McDonnell Douglas also argues that neither O'Gorman's decision to refer Kientzy's case to the security investigations department, nor O'Gorman's after-the-fact survey and report to DeBlaze were discriminatory. On the other hand, Kientzy argues that unlike the disciplinary steps O'Gorman took when dealing with similarly situated male officers, O'Gorman terminated the normal "chain of command" by referring her case to the security investigations department. Kientzy also contends that O'Gorman conducted his survey and wrote his report so as to preclude proper reconsideration of Kientzy's termination.

Based on the facts discussed above, a jury could have found that O'Gorman discriminated against Kientzy because of her sex, treating her differently from similarly situated male officers. Specifically, O'Gorman turned Kientzy over to security investigations, contrary to his own supervisor's practices and contrary to actions he took with regard to Buchanan before and after Kientzy's situation arose. O'Gorman testified that no male officers under him had been disciplined while he was chief of guard services, yet he referred Kientzy to security investigations knowing that guard services would be cut out of the decision making process and that she might be terminated. O'Gorman also demonstrated an intense interest in Sporleder's investigation of Kientzy, though he never followed up or investigated rumors about male employees who had gone home while on duty.

Like the supervisor in Vaughn, 918 F.2d at 523, O'Gorman did not counsel Kientzy as other male employees were counseled. Like the supervising officer in Jiles, 944 F.2d at 413, and the supervisor in Shager, 913 F.2d at 405, O'Gorman set Kientzy up to fail Sporleder's investigation and the committee's review by telling Sporleder that Kientzy had been leaving the facility without permission. Finally, O'Gorman failed to follow DeBlaze's express direction to find out whether other officers had gone home, and to determine whether Kientzy had been told about the lunch policy. This treatment, essentially cutting off Kientzy's avenue for an effective review, was different from that of similarly situated males whom O'Gorman either recommended for a much less severe form of discipline (a three week suspension for violation of a written rule) or did not discipline at all.

A reasonable jury could have found that O'Gorman used Sporleder, the disciplinary committee, and DeBlaze as the conduit of his prejudice--"his cat's paw." See Shager, 913 F.2d at 405. The jury ultimately afforded greater credit to Kientzy's view of the facts, and we cannot change the outcome simply because McDonnell Douglas is able to present a different view. See Morgan, 897 F.2d at 951-52; Glover v. McDonnell Douglas Corp., 981 F.2d 388, 391-92 (8th Cir. 1992). In addition, the evidence is sufficient for the jury to have made its discrimination finding based on either O'Gorman's referral of Kientzy to security investigations or his failure to follow DeBlaze's explicit directions, or both. The magistrate judge, therefore, did not err in denying the motion for a directed verdict.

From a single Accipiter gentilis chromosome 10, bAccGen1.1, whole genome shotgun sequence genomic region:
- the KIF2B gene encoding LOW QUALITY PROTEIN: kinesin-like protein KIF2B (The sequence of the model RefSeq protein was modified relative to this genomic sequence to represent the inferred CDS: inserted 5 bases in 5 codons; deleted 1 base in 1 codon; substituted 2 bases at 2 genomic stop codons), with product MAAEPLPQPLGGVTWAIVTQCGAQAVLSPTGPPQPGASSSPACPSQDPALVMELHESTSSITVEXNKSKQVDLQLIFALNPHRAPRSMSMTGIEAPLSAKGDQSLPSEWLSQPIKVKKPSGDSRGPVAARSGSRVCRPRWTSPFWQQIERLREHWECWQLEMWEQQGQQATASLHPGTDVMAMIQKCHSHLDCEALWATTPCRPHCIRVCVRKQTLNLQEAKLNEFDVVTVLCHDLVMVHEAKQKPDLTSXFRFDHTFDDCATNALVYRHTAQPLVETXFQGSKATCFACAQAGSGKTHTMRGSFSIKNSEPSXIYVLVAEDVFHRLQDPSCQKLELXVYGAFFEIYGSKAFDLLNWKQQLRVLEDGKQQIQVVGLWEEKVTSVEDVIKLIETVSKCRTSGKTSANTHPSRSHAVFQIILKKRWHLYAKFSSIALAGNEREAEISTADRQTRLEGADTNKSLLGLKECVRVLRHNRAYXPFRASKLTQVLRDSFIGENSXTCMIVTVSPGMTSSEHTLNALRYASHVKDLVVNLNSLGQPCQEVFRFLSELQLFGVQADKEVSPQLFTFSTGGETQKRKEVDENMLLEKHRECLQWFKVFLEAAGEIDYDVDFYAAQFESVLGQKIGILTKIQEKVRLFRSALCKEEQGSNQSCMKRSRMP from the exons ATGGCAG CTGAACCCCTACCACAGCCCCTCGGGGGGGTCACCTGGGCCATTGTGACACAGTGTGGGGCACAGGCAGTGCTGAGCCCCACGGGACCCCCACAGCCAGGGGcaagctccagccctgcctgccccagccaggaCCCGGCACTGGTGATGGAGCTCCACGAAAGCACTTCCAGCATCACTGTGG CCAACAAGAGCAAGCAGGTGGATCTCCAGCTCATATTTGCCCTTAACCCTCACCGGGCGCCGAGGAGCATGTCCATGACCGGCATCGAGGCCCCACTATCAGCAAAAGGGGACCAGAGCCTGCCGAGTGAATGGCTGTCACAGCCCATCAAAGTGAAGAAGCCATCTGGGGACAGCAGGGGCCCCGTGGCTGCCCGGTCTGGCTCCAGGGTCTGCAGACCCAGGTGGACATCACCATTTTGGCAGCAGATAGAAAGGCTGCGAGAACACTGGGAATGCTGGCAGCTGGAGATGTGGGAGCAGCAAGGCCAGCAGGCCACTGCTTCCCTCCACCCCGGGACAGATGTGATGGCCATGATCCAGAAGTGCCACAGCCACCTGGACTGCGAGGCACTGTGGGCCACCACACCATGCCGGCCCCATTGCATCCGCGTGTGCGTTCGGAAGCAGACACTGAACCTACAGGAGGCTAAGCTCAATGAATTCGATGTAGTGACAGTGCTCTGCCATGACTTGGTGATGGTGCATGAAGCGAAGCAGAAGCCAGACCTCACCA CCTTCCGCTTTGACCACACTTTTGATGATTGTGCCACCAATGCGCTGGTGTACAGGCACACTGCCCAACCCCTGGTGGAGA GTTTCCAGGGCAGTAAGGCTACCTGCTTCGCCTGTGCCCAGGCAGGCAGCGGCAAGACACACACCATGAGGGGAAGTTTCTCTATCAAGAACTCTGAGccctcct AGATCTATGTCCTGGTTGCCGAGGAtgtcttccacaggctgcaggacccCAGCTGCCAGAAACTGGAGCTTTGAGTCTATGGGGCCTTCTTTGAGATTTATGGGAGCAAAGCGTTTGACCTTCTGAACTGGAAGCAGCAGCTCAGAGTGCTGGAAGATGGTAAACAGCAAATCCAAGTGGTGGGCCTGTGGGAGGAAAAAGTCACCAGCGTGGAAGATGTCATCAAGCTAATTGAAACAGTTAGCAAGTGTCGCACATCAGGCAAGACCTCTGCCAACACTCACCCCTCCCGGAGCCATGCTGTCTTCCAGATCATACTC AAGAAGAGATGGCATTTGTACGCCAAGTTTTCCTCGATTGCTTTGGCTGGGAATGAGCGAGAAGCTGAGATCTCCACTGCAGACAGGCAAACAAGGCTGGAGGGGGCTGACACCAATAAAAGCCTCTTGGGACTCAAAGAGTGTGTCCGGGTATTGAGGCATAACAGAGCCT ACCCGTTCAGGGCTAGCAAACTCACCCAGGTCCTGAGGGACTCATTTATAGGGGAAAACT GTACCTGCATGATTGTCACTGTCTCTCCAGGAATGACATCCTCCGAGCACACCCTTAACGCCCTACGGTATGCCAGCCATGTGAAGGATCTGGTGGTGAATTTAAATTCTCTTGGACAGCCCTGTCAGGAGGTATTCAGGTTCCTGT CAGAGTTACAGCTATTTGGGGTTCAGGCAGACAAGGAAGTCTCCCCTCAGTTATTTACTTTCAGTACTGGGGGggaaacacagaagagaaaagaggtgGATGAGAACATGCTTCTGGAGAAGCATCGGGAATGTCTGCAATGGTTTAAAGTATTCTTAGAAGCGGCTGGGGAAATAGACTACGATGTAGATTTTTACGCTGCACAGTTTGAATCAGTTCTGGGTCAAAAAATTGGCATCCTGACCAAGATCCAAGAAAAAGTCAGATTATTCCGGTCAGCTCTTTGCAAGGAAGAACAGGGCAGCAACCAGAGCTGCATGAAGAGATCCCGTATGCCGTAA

McDonnell Douglas makes three arguments regarding the jury's award of $125,000 for mental anguish and suffering and $25,000 for future mental anguish. First, McDonnell Douglas claims that emotional distress injuries which arise from an employee's employment are redressable only under Missouri workers' compensation laws; therefore, only the Missouri Labor and Industrial Relations Commission had jurisdiction over Kientzy's claim.

Missouri workers' compensation laws provide the exclusive remedy for injuries "arising out of and in the course of ... employment." Mo.Rev.Stat. § 287.120 (Supp.1992); see also Waldermeyer v. ITT Consumer Fin. Corp., 767 F. Supp. 989, 993-94 (E.D. Mo. 1991) (discussing emotional distress which arose during the course of employment). Here, however, Kientzy's emotional distress injury did not arise in the course of her employment. Instead, her unemployment, as a result of a discriminatory discharge, caused her distress. The workers' compensation laws, therefore, do not apply.10 

Second, McDonnell Douglas argues that Kientzy did not present sufficient evidence of emotional distress as required by Missouri law. McDonnell Douglas claims that Kientzy failed to present expert medical testimony as required by Glover v. McDonnell Douglas Corp., 981 F.2d at 395.11  We need not reach this issue, however, as it has not been properly preserved for review. At the close of Kientzy's case, McDonnell Douglas moved for a directed verdict, arguing with great specificity that the evidence was insufficient for finding sex discrimination. McDonnell Douglas, however, did not mention or refer to the emotional distress issue. Instead, McDonnell Douglas raised the emotional distress issue for the first time in its motion for judgment notwithstanding the verdict, or in the alternative, a new trial or remittitur. In its motion, McDonnell Douglas asserted: (1) that the evidence did not support the jury's award of $125,000 for mental anguish and $25,000 for future mental anguish; (2) that emotional distress damages are compensable only under Missouri's workers' compensation laws; (3) that Kientzy's emotional distress evidence was insufficient as a matter of law; and (4) that the court improperly instructed the jury regarding emotional distress damages under Missouri law.